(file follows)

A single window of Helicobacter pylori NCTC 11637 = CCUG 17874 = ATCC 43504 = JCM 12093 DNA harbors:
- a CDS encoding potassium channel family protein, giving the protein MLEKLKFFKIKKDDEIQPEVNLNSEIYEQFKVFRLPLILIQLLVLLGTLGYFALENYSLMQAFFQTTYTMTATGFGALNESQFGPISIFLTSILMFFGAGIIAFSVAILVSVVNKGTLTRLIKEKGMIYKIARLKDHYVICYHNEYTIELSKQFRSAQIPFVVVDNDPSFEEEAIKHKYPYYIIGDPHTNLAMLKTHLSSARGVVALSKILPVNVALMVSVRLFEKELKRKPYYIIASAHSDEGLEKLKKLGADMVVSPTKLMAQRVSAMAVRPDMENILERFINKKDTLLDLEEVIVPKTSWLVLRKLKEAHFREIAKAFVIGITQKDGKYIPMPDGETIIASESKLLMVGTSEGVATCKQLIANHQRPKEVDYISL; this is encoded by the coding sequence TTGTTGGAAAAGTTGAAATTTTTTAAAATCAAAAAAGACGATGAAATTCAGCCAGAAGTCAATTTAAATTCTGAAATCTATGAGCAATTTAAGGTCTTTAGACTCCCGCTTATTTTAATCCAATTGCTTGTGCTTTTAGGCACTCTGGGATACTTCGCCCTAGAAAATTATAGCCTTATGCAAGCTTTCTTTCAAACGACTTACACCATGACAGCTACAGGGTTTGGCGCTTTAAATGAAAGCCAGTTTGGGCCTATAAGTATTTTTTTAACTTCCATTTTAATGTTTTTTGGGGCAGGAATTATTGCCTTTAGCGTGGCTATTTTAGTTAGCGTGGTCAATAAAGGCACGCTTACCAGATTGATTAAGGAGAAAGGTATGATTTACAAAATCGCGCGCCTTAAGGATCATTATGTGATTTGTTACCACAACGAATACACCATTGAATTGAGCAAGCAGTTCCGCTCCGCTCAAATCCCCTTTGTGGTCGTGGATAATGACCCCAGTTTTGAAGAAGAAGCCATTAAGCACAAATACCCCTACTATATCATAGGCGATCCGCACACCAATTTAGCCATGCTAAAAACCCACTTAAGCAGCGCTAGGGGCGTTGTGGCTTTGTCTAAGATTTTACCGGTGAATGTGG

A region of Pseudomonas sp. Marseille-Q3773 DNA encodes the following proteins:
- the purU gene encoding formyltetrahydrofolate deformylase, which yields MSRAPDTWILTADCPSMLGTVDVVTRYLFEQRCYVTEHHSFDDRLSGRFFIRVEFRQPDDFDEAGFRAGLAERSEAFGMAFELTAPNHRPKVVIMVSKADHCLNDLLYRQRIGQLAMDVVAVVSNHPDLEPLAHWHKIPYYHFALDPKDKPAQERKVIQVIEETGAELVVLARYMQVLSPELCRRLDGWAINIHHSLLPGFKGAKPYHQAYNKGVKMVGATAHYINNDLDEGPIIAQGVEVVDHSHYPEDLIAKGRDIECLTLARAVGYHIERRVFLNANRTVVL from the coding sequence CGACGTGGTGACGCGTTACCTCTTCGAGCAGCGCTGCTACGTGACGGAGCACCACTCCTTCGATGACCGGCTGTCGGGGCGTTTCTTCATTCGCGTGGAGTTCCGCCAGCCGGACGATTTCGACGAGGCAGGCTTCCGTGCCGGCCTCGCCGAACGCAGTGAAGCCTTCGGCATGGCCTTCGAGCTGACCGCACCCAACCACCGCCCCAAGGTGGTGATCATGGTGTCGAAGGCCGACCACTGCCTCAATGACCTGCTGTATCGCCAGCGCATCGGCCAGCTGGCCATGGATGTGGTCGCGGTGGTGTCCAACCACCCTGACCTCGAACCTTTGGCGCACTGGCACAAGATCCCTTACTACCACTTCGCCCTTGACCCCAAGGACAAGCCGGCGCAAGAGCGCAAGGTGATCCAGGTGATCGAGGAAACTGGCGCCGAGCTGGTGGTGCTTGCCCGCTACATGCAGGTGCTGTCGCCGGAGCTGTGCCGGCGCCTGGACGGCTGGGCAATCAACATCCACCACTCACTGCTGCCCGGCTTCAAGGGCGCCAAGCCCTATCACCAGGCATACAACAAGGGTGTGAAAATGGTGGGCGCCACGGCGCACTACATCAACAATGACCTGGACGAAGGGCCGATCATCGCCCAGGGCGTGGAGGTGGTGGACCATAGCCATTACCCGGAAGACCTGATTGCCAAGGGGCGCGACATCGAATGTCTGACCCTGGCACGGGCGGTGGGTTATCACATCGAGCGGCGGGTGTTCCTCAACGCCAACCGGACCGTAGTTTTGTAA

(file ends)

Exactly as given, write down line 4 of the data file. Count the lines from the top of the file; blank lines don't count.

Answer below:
- the purU gene encoding formyltetrahydrofolate deformylase, which yields MSRAPDTWILTADCPSMLGTVDVVTRYLFEQRCYVTEHHSFDDRLSGRFFIRVEFRQPDDFDEAGFRAGLAERSEAFGMAFELTAPNHRPKVVIMVSKADHCLNDLLYRQRIGQLAMDVVAVVSNHPDLEPLAHWHKIPYYHFALDPKDKPAQERKVIQVIEETGAELVVLARYMQVLSPELCRRLDGWAINIHHSLLPGFKGAKPYHQAYNKGVKMVGATAHYINNDLDEGPIIAQGVEVVDHSHYPEDLIAKGRDIECLTLARAVGYHIERRVFLNANRTVVL from the coding sequence CGACGTGGTGACGCGTTACCTCTTCGAGCAGCGCTGCTACGTGACGGAGCACCACTCCTTCGATGACCGGCTGTCGGGGCGTTTCTTCATTCGCGTGGAGTTCCGCCAGCCGGACGATTTCGACGAGGCAGGCTTCCGTGCCGGCCTCGCCGAACGCAGTGAAGCCTTCGGCATGGCCTTCGAGCTGACCGCACCCAACCACCGCCCCAAGGTGGTGATCATGGTGTCGAAGGCCGACCACTGCCTCAATGACCTGCTGTATCGCCAGCGCATCGGCCAGCTGGCCATGGATGTGGTCGCGGTGGTGTCCAACCACCCTGACCTCGAACCTTTGGCGCACTGGCACAAGATCCCTTACTACCACTTCGCCCTTGACCCCAAGGACAAGCCGGCGCAAGAGCGCAAGGTGATCCAGGTGATCGAGGAAACTGGCGCCGAGCTGGTGGTGCTTGCCCGCTACATGCAGGTGCTGTCGCCGGAGCTGTGCCGGCGCCTGGACGGCTGGGCAATCAACATCCACCACTCACTGCTGCCCGGCTTCAAGGGCGCCAAGCCCTATCACCAGGCATACAACAAGGGTGTGAAAATGGTGGGCGCCACGGCGCACTACATCAACAATGACCTGGACGAAGGGCCGATCATCGCCCAGGGCGTGGAGGTGGTGGACCATAGCCATTACCCGGAAGACCTGATTGCCAAGGGGCGCGACATCGAATGTCTGACCCTGGCACGGGCGGTGGGTTATCACATCGAGCGGCGGGTGTTCCTCAACGCCAACCGGACCGTAGTTTTGTAA